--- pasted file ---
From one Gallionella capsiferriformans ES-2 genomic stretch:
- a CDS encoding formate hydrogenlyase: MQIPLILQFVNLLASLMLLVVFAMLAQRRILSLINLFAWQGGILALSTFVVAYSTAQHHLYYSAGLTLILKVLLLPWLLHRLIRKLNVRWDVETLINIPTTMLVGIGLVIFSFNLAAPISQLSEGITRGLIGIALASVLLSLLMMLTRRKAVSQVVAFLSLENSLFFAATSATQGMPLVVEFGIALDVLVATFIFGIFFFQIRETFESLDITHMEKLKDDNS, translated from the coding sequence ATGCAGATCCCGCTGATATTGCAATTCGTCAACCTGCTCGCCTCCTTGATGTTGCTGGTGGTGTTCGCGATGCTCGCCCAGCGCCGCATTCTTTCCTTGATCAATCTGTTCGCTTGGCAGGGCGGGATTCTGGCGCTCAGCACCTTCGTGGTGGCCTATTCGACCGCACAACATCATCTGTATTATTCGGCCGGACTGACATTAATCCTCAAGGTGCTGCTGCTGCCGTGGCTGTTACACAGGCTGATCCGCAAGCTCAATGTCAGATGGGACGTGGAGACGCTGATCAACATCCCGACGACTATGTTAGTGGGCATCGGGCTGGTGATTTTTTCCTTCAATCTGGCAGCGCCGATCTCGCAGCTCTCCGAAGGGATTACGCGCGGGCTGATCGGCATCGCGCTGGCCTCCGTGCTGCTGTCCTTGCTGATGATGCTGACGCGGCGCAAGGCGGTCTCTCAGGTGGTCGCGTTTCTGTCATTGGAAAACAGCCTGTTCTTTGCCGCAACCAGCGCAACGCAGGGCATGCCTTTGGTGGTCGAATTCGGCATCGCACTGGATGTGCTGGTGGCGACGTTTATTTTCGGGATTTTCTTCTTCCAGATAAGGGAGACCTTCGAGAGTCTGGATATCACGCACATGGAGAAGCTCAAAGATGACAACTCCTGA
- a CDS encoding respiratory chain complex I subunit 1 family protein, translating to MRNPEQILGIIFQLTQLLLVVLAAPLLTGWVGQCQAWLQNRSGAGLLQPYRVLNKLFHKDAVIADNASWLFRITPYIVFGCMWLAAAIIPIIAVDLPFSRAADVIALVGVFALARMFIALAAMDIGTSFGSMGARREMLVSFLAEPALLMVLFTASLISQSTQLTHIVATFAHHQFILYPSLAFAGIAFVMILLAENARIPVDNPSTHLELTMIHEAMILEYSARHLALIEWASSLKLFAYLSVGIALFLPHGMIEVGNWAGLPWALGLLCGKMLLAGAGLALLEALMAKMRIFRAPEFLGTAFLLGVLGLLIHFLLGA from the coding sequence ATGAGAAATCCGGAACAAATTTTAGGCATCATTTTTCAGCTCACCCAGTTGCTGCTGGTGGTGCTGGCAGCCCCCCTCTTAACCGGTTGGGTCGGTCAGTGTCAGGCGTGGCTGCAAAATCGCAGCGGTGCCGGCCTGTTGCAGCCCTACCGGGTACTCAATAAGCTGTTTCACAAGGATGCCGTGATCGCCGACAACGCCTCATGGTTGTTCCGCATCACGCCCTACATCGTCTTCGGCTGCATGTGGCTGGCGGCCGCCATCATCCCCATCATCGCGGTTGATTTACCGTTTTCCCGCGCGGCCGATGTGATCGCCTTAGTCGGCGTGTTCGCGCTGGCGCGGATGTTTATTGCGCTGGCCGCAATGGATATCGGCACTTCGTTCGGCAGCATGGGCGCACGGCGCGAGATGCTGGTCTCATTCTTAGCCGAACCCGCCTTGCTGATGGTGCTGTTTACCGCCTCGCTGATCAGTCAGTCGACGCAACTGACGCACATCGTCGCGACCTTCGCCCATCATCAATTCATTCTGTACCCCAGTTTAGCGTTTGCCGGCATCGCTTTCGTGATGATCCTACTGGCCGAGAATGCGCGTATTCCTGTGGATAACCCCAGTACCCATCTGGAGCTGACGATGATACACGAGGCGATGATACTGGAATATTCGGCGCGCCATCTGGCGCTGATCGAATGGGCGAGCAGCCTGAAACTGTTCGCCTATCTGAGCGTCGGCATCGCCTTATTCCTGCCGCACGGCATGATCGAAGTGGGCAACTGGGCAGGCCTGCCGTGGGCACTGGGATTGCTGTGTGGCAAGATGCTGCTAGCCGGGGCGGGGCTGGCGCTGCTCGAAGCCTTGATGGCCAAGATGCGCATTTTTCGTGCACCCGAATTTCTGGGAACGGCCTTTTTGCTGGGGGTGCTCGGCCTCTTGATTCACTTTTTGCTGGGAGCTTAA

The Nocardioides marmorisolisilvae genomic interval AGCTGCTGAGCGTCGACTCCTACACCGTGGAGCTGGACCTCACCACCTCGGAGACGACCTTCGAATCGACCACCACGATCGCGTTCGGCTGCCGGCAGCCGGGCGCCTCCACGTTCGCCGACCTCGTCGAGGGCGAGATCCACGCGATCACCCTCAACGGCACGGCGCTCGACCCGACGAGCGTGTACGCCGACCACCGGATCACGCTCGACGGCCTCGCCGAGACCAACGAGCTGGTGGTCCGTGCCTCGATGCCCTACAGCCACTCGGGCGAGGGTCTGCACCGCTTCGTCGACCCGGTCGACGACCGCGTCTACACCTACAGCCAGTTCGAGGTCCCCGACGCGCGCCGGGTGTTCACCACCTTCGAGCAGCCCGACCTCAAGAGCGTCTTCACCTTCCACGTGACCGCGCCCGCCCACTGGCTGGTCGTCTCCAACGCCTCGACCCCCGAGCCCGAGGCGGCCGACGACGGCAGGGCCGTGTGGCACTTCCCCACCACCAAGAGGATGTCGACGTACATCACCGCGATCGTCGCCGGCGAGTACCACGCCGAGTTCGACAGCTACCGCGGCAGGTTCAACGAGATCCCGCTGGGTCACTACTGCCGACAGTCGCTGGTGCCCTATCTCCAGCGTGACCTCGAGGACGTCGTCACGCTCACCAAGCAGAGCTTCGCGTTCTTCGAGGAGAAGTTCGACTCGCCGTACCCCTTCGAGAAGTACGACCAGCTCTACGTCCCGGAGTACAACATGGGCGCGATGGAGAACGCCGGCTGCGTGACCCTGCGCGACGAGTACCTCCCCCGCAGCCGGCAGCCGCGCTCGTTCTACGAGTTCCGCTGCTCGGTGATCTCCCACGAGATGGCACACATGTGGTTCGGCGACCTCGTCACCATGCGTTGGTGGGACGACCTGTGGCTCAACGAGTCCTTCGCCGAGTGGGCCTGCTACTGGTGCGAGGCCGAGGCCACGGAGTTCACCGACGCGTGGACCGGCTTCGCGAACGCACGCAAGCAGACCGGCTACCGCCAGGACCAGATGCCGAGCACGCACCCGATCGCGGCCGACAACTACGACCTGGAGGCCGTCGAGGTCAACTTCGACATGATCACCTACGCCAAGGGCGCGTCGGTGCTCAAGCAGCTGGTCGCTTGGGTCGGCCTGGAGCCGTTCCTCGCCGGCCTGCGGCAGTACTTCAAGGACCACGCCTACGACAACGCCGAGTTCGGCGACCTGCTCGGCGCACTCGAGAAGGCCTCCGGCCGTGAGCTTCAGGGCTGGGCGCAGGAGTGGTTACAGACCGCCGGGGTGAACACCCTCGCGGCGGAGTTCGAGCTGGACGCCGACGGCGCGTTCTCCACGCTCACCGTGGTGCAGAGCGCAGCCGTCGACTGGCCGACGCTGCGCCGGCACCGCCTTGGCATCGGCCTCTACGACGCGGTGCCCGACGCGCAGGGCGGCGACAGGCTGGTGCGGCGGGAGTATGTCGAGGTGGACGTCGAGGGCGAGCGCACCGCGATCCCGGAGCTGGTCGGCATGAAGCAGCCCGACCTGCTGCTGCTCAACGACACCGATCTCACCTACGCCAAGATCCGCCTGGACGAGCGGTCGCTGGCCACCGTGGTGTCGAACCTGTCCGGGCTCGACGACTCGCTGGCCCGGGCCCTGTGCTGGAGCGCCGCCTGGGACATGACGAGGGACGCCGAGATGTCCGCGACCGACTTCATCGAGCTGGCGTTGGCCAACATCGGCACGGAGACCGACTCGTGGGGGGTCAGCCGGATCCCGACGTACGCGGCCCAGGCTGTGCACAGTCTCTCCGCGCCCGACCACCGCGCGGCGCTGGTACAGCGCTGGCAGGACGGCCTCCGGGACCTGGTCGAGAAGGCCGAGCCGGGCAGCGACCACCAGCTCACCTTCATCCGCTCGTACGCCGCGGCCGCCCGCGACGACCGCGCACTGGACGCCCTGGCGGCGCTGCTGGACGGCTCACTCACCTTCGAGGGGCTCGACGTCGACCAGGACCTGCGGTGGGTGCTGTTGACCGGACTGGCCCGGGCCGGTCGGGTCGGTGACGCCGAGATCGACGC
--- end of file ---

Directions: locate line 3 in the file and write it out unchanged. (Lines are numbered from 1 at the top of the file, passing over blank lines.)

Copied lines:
- a CDS encoding respiratory chain complex I subunit 1 family protein, translating to MRNPEQILGIIFQLTQLLLVVLAAPLLTGWVGQCQAWLQNRSGAGLLQPYRVLNKLFHKDAVIADNASWLFRITPYIVFGCMWLAAAIIPIIAVDLPFSRAADVIALVGVFALARMFIALAAMDIGTSFGSMGARREMLVSFLAEPALLMVLFTASLISQSTQLTHIVATFAHHQFILYPSLAFAGIAFVMILLAENARIPVDNPSTHLELTMIHEAMILEYSARHLALIEWASSLKLFAYLSVGIALFLPHGMIEVGNWAGLPWALGLLCGKMLLAGAGLALLEALMAKMRIFRAPEFLGTAFLLGVLGLLIHFLLGA from the coding sequence ATGAGAAATCCGGAACAAATTTTAGGCATCATTTTTCAGCTCACCCAGTTGCTGCTGGTGGTGCTGGCAGCCCCCCTCTTAACCGGTTGGGTCGGTCAGTGTCAGGCGTGGCTGCAAAATCGCAGCGGTGCCGGCCTGTTGCAGCCCTACCGGGTACTCAATAAGCTGTTTCACAAGGATGCCGTGATCGCCGACAACGCCTCATGGTTGTTCCGCATCACGCCCTACATCGTCTTCGGCTGCATGTGGCTGGCGGCCGCCATCATCCCCATCATCGCGGTTGATTTACCGTTTTCCCGCGCGGCCGATGTGATCGCCTTAGTCGGCGTGTTCGCGCTGGCGCGGATGTTTATTGCGCTGGCCGCAATGGATATCGGCACTTCGTTCGGCAGCATGGGCGCACGGCGCGAGATGCTGGTCTCATTCTTAGCCGAACCCGCCTTGCTGATGGTGCTGTTTACCGCCTCGCTGATCAGTCAGTCGACGCAACTGACGCACATCGTCGCGACCTTCGCCCATCATCAATTCATTCTGTACCCCAGTTTAGCGTTTGCCGGCATCGCTTTCGTGATGATCCTACTGGCCGAGAATGCGCGTATTCCTGTGGATAACCCCAGTACCCATCTGGAGCTGACGATGATACACGAGGCGATGATACTGGAATATTCGGCGCGCCATCTGGCGCTGATCGAATGGGCGAGCAGCCTGAAACTGTTCGCCTATCTGAGCGTCGGCATCGCCTTATTCCTGCCGCACGGCATGATCGAAGTGGGCAACTGGGCAGGCCTGCCGTGGGCACTGGGATTGCTGTGTGGCAAGATGCTGCTAGCCGGGGCGGGGCTGGCGCTGCTCGAAGCCTTGATGGCCAAGATGCGCATTTTTCGTGCACCCGAATTTCTGGGAACGGCCTTTTTGCTGGGGGTGCTCGGCCTCTTGATTCACTTTTTGCTGGGAGCTTAA